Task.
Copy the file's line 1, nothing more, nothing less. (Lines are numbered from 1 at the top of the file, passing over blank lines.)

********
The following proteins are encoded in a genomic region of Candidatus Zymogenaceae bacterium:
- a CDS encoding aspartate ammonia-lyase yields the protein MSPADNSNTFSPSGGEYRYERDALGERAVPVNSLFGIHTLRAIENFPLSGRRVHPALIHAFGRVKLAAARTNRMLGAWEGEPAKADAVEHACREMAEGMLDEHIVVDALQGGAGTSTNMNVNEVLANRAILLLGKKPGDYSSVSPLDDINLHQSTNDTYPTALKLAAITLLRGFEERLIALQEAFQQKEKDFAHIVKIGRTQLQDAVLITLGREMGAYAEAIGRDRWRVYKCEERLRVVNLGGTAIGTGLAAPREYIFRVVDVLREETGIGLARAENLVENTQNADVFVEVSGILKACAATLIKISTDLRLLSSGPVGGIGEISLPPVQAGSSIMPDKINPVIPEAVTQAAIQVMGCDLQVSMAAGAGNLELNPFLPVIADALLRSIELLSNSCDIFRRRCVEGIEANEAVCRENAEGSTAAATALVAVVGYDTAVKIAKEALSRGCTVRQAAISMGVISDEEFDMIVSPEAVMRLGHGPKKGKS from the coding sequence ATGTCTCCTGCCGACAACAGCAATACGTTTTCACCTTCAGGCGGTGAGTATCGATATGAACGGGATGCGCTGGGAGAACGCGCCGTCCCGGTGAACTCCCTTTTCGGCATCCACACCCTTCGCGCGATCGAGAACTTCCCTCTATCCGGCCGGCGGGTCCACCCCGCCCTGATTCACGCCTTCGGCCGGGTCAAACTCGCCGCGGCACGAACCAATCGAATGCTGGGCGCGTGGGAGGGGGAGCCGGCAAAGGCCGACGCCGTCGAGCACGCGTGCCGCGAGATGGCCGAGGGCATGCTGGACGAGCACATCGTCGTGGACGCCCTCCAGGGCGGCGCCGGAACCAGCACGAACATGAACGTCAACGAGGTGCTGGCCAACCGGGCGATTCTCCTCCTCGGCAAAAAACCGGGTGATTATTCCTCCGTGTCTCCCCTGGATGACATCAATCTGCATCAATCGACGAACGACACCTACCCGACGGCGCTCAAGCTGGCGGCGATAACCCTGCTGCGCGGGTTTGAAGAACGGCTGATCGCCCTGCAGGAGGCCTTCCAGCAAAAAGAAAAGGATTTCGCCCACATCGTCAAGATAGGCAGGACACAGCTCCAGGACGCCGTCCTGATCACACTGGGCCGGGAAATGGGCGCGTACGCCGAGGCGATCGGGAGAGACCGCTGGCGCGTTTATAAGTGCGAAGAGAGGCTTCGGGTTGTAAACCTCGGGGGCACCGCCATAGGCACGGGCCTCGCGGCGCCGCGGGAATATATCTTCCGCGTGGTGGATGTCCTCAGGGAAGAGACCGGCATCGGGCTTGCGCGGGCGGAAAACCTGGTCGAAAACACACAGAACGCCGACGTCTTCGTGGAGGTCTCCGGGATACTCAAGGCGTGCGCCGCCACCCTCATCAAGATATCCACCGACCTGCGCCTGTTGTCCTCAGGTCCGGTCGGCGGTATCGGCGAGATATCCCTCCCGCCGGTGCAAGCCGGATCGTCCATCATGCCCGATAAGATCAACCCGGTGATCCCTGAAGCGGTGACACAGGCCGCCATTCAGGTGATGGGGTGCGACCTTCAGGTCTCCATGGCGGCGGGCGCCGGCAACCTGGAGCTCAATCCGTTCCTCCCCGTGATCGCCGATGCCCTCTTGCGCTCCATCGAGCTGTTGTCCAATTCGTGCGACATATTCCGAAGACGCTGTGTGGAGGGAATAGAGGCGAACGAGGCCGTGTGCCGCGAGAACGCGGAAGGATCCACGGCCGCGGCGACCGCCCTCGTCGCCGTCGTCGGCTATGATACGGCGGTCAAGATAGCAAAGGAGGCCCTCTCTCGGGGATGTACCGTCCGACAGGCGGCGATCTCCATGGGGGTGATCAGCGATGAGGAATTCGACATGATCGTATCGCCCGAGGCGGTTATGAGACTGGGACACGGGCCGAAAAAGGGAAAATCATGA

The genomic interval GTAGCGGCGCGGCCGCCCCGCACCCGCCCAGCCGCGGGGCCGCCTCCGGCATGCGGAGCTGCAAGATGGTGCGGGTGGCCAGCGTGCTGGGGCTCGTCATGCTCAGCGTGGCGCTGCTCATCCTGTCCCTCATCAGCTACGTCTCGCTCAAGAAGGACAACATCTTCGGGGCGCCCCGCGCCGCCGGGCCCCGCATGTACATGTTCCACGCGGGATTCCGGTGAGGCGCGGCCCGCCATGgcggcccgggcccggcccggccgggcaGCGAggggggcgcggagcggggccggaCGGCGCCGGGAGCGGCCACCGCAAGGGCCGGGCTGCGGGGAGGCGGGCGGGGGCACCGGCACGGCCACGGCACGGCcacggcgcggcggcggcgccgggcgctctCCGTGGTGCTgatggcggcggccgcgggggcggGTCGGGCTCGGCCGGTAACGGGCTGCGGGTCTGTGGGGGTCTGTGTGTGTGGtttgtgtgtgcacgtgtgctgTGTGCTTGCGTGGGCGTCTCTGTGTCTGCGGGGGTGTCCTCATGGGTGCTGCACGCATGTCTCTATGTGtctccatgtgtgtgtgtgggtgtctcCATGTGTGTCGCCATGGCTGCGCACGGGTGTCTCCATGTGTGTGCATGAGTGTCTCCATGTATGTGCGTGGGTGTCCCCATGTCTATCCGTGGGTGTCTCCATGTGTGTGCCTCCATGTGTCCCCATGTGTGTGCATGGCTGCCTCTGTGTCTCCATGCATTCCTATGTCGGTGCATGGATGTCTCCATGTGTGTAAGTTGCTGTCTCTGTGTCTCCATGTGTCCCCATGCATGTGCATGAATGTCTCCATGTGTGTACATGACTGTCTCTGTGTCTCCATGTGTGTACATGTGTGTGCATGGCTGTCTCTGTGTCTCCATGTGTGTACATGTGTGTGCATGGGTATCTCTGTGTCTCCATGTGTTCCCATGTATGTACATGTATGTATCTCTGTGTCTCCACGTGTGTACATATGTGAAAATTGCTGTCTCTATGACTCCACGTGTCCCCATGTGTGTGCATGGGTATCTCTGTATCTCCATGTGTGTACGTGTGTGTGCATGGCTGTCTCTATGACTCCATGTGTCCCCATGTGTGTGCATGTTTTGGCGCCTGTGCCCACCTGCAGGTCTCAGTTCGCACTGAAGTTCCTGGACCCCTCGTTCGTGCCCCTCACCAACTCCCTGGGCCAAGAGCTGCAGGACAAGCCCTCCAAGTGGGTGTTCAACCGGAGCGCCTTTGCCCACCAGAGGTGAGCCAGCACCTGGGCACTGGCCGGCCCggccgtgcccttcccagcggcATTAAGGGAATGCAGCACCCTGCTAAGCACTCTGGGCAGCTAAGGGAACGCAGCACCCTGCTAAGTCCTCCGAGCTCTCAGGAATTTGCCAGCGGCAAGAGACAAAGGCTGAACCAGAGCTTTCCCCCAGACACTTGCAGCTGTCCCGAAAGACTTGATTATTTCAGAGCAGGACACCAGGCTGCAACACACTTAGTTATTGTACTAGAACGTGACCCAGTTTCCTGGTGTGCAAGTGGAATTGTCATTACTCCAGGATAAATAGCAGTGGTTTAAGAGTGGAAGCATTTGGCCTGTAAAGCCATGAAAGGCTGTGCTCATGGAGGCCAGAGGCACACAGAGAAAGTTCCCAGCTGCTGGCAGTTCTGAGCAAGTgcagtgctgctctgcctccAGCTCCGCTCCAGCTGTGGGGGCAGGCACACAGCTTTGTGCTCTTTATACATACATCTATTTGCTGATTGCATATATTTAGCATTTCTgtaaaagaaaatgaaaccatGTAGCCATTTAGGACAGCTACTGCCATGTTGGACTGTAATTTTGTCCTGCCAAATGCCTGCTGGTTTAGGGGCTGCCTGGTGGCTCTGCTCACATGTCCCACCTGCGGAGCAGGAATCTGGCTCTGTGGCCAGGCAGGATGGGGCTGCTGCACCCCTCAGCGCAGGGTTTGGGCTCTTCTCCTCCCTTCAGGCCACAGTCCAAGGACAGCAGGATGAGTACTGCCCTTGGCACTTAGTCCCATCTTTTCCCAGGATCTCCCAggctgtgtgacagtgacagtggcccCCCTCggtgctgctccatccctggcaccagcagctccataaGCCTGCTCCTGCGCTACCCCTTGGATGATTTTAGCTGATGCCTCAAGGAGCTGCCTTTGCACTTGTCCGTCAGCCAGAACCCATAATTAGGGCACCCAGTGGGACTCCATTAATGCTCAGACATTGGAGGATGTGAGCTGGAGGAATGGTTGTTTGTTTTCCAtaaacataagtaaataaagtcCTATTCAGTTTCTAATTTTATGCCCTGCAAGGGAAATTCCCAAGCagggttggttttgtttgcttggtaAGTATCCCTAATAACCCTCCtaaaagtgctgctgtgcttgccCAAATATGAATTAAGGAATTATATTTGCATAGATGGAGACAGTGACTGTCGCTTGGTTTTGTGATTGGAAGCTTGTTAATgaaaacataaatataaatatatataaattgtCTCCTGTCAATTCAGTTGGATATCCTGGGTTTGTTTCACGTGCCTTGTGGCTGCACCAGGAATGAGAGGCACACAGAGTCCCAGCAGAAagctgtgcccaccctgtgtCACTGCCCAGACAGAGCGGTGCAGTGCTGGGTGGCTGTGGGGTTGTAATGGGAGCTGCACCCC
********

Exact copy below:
The following proteins are encoded in a genomic region of Candidatus Zymogenaceae bacterium: